With Petersen at the helm, expect the Huskies to avoid taking any steps back and instead to move forward. Washington will be a very real contender in the Pac-12 North race and will likely appear in the Top-25 list at some point in the season. Quarterback Cyler Miles is young but showed promise last year and is now back from a suspension. The team needs to work on its secondary, but that is something that should improve over the summer and during fall camp. The defense was solid last year. It doesn’t lose a lot of players and should be as strong as it was in 2013.
The Huskies start off the season with a fairly easy preseason schedule — playing first at Hawaii and then home against FCS Eastern Washington, Illinois and FCS Georgia State — but their first game in conference play will be against Stanford. They play California after their bye week, then Oregon and Arizona State back-to-back, followed by Colorado and then UCLA. If the Huskies can get through this stretch of their schedule unscathed, they will be riding on top.
2. Stanford Cardinal
Stanford is one of the three teams in the Pac-12 likely to be ranked in the Top-10 at the beginning of the season. The Cardinal had one of the strongest defensive front sevens in the conference. The defensive line was instrumental in helping retain Stanford’s Pac-12 Championship for the second year and end the season with a 11-3 (7-2 Pac-12) record. Though the defense lost some great talent to the NFL, there are still some lesser-known players who will step in to fill the holes and make Stanford’s defense one to be feared once again.
On the offensive side, Quarterback Kevin Hogan threw 20 touchdowns and 10 interceptions and has a 16-3 record since he took over as the starter in the middle of the 2012 season. He was a strong playmaker last year and is likely to improve with more time and experience under his belt. Ty Montgomery, one of Hogan’s favorite targets, returns this year. Stanford will add Devon Cajuste and Michael Rector to Hogan’s target list, as well.
One of Stanford’s biggest hurdles this season will be its schedule. After the Cardinal open with UC Davis, they play USC in the second game of the season, plays Army the next week, and then, after a bye, come games @Washington and @Notre Dame in back-to-back weeks. At the end of October Stanford plays Arizona State and Oregon State, and then plays Oregon at the beginning of November. The game against Oregon is already marked on calenders everywhere and if both Oregon and Stanford make it to November 1st undefeated, it will be one of the biggest and best games of the year.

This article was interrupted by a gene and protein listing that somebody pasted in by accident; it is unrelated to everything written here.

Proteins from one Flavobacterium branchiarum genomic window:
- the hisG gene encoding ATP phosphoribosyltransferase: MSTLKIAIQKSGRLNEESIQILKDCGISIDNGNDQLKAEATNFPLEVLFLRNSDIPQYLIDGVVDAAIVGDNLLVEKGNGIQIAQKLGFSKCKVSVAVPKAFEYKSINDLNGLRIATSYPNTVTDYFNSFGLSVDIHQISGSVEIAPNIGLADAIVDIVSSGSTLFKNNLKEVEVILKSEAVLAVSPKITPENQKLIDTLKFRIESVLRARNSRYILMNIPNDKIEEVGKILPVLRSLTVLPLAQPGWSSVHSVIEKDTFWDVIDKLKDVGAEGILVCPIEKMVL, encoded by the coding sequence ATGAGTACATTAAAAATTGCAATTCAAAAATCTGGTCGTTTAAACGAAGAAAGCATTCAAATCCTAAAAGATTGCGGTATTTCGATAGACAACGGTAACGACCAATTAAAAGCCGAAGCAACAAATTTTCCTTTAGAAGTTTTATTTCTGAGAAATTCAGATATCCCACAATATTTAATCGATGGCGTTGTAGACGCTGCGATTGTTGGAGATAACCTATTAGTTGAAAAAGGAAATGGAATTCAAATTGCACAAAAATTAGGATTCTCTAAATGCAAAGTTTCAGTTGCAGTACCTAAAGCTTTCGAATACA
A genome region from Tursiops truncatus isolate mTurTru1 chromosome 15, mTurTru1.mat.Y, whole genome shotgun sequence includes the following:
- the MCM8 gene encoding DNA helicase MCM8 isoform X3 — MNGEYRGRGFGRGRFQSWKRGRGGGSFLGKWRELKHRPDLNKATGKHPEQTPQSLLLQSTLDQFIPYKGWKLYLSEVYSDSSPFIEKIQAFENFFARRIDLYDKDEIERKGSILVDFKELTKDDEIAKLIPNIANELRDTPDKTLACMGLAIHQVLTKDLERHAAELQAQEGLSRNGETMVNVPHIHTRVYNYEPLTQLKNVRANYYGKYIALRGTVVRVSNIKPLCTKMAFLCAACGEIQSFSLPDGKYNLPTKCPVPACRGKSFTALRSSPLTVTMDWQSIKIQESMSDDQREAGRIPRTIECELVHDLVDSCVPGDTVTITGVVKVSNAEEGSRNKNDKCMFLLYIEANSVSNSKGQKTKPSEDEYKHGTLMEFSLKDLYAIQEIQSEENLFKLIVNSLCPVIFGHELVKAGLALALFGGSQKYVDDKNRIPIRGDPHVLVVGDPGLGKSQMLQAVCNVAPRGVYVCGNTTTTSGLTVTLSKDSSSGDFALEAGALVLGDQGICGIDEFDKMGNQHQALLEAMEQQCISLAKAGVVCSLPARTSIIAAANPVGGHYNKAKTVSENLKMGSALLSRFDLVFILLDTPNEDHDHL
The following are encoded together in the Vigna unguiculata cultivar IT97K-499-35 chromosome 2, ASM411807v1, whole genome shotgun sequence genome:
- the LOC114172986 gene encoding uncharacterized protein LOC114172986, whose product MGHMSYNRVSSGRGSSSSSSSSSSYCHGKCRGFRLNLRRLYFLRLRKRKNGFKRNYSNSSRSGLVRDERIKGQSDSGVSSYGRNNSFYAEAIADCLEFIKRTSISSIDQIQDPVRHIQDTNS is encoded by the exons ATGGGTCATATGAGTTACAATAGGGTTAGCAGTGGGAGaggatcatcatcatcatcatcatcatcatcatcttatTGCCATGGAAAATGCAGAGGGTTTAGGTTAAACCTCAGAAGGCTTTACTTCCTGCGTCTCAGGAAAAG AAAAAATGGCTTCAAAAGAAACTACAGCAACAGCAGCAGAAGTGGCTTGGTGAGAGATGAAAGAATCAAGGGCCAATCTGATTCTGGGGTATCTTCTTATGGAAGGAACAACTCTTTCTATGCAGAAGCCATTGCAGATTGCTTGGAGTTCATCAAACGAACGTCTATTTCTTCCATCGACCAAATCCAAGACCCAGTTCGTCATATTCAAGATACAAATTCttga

1. Oregon Ducks
There is no doubt in anyone’s mind that Oregon will be ranked in the Top-25 (and likely the Top-10) at the beginning of the season. The Ducks return almost all their starters and have one of the best quarterbacks in the nation leading the charge. Last season didn’t end the way the Ducks hoped when QB Marcus Mariota injured his knee late in the season. Without one of their best weapons at 100%, the Ducks lost two games and their national titles hopes faded.
This year the Ducks are back and ready to go for a spot in the first-ever College Football Playoff. On the offensive side, Oregon not only returns Mariota but has a lot of experience returning in most positions. Oregon lost its top three receivers to the draft and its most experienced WR Bralon Addison is out for the season with an injury, but there is more than one young and eager player ready to battle for his position. The entire offensive line is talented and has a nice mixture of young and veteran players who will all work to keep defensive coordinators on their toes.
Under new defensive coordinator Don Pellum, the Ducks’ defense will look to prove, once again, how good it really is. With the surprising return of CB Ifo Ekpre-Olomu, the defense will look to find ways to make the opposing quarterback, receivers and running backs’ lives miserable. DeForest Buckner, Alex Balducci and Arik Armstead, all projected defensive line starters, average 6’6 and 295 lbs. All three spent the off-season in the weight room getting stronger. All the backup spots on the defensive line are filled by either veterans or players with game experience.
Barring any unforeseen injuries, Oregon may very well earn one of the four spots in the College Football Playoff.
[ooc: South Dakota, Michigan St., Wyoming]
The Pac-12 is the deepest conference in the country. The North division by itself holds three potential Top-25 teams, and we haven’t even discussed the South yet.
Top photo by Craig Strobeck